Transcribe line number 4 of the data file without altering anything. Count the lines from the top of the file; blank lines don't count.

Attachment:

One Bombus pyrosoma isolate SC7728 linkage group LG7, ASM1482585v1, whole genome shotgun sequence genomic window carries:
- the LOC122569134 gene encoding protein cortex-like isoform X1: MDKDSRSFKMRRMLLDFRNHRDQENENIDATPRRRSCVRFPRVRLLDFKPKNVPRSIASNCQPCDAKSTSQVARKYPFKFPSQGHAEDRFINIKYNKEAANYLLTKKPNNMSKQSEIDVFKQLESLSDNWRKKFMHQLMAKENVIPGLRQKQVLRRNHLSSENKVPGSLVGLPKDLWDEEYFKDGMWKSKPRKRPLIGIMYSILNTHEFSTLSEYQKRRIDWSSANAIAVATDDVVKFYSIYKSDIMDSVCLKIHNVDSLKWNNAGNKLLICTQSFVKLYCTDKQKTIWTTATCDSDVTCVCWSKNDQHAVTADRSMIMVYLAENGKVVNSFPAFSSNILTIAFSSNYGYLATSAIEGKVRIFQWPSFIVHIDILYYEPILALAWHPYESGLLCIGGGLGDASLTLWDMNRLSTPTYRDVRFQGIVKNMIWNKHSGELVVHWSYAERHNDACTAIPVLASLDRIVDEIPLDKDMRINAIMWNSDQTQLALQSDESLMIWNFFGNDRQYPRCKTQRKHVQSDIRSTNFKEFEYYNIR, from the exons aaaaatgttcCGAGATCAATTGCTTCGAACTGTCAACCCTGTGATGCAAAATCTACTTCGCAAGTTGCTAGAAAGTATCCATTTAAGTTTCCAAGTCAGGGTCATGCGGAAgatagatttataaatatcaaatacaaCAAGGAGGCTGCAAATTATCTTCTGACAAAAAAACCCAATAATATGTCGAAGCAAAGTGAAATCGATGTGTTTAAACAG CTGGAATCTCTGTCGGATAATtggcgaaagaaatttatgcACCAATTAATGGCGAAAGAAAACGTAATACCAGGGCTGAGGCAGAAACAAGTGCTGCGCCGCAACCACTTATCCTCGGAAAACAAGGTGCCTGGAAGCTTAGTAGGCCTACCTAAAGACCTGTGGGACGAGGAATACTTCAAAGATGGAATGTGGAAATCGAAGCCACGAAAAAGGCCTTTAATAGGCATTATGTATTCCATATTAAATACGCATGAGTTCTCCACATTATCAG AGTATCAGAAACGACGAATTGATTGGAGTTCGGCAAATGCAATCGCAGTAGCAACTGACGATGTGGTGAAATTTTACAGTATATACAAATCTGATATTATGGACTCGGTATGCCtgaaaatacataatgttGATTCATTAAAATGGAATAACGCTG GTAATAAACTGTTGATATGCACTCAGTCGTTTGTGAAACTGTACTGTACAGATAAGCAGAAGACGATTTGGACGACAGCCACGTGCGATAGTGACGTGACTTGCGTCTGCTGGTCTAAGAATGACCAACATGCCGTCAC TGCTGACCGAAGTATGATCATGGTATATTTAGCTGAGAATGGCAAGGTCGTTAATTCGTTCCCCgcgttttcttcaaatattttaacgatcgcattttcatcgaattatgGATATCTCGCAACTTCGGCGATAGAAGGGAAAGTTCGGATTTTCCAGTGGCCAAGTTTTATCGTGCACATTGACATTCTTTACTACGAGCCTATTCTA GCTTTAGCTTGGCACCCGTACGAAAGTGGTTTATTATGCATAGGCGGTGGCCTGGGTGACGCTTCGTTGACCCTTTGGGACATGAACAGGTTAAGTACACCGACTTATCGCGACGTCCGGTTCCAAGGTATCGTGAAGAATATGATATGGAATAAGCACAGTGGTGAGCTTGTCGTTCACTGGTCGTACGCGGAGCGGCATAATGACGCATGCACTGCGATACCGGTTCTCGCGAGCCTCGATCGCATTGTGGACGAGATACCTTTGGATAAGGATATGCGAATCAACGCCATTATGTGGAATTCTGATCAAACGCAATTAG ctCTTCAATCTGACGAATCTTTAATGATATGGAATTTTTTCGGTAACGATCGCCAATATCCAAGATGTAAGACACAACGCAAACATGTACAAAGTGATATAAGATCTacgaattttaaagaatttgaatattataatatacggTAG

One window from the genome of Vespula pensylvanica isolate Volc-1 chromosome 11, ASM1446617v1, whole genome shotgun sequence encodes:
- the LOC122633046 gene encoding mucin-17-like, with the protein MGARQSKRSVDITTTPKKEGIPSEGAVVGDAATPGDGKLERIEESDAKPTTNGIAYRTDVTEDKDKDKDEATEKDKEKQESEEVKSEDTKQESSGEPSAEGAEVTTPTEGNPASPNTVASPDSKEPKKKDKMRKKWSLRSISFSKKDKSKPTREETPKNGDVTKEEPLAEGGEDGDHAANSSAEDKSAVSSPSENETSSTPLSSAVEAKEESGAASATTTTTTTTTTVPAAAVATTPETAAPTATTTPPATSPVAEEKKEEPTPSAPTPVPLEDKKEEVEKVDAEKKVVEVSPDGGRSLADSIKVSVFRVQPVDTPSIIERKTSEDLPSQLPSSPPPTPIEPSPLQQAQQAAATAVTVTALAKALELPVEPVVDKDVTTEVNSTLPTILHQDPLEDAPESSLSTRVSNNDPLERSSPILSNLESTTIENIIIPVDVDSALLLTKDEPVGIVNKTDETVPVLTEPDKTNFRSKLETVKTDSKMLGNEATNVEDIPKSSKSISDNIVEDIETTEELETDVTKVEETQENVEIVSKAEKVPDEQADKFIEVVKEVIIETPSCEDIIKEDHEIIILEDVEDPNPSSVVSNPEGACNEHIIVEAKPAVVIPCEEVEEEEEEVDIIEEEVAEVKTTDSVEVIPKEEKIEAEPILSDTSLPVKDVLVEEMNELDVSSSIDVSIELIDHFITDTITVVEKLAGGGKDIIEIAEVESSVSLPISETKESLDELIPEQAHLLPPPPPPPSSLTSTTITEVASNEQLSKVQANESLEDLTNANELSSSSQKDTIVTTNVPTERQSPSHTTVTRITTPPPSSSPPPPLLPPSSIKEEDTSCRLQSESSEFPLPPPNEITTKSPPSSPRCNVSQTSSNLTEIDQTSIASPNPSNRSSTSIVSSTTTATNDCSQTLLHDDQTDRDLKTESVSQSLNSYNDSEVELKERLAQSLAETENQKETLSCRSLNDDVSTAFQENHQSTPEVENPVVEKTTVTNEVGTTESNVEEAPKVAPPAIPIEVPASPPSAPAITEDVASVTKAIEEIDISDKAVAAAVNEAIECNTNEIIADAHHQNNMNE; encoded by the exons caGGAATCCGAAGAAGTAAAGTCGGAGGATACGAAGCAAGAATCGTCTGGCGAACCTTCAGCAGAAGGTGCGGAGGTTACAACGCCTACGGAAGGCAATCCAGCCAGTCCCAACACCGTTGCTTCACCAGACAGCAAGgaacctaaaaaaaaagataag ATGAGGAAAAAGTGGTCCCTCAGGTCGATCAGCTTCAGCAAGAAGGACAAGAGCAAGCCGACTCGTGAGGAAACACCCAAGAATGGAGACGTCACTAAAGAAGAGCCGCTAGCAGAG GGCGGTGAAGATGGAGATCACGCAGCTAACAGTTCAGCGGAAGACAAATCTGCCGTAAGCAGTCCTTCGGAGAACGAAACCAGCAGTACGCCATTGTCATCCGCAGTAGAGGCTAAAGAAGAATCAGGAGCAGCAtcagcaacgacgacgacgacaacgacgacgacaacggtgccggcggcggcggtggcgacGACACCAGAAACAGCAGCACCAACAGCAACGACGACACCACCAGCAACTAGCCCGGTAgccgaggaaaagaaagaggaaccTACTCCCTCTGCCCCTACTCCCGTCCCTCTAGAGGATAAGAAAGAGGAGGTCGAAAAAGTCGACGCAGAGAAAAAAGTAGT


- the LOC122633046 gene encoding mucin-17-like, with the protein MGARQSKRSVDITTTPKKEGIPSEGAVVGDAATPGDGKLERIEESDAKPTTNGIAYRTDVTEDKDKDKDEATEKDKEKQESEEVKSEDTKQESSGEPSAEGAEVTTPTEGNPASPNTVASPDSKEPKKKDKMRKKWSLRSISFSKKDKSKPTREETPKNGDVTKEEPLAEGGEDGDHAANSSAEDKSAVSSPSENETSSTPLSSAVEAKEESGAASATTTTTTTTTTVPAAAVATTPETAAPTATTTPPATSPVAEEKKEEPTPSAPTPVPLEDKKEEVEKVDAEKKVVEVSPDGGRSLADSIKVSVFRVQPVDTPSIIERKTSEDLPSQLPSSPPPTPIEPSPLQQAQQAAATAVTVTALAKALELPVEPVVDKDVTTEVNSTLPTILHQDPLEDAPESSLSTRVSNNDPLERSSPILSNLESTTIENIIIPVDVDSALLLTKDEPVGIVNKTDETVPVLTEPDKTNFRSKLETVKTDSKMLGNEATNVEDIPKSSKSISDNIVEDIETTEELETDVTKVEETQENVEIVSKAEKVPDEQADKFIEVVKEVIIETPSCEDIIKEDHEIIILEDVEDPNPSSVVSNPEGACNEHIIVEAKPAVVIPCEEVEEEEEEVDIIEEEVAEVKTTDSVEVIPKEEKIEAEPILSDTSLPVKDVLVEEMNELDVSSSIDVSIELIDHFITDTITVVEKLAGGGKDIIEIAEVESSVSLPISETKESLDELIPEQAHLLPPPPPPPSSLTSTTITEVASNEQLSKVQANESLEDLTNANELSSSSQKDTIVTTNVPTERQSPSHTTVTRITTPPPSSSPPPPLLPPSSIKEEDTSCRLQSESSEFPLPPPNEITTKSPPSSPRCNVSQTSSNLTEIDQTSIASPNPSNRSSTSIVSSTTTATNDCSQTLLHDDQTDRDLKTESVSQSLNSYNDSEVELKERLAQSLAETENQKETLSCRSLNDDVSTAFQENHQSTPEVENPVVEKTTVTNEVGTTESNVEEAPKVAPPAIPIEVPASPPSAPAITEDVASVTKAIEEIDISDKAVAAAVNEAIECNTNEIIADAHHQNNMNE; encoded by the exons caGGAATCCGAAGAAGTAAAGTCGGAGGATACGAAGCAAGAATCGTCTGGCGAACCTTCAGCAGAAGGTGCGGAGGTTACAACGCCTACGGAAGGCAATCCAGCCAGTCCCAACACCGTTGCTTCACCAGACAGCAAGgaacctaaaaaaaaagataag ATGAGGAAAAAGTGGTCCCTCAGGTCGATCAGCTTCAGCAAGAAGGACAAGAGCAAGCCGACTCGTGAGGAAACACCCAAGAATGGAGACGTCACTAAAGAAGAGCCGCTAGCAGAG GGCGGTGAAGATGGAGATCACGCAGCTAACAGTTCAGCGGAAGACAAATCTGCCGTAAGCAGTCCTTCGGAGAACGAAACCAGCAGTACGCCATTGTCATCCGCAGTAGAGGCTAAAGAAGAATCAGGAGCAGCAtcagcaacgacgacgacgacaacgacgacgacaacggtgccggcggcggcggtggcgacGACACCAGAAACAGCAGCACCAACAGCAACGACGACACCACCAGCAACTAGCCCGGTAgccgaggaaaagaaagaggaaccTACTCCCTCTGCCCCTACTCCCGTCCCTCTAGAGGATAAGAAAGAGGAGGTCGAAAAAGTCGACGCAGAGAAAAAAGTAGT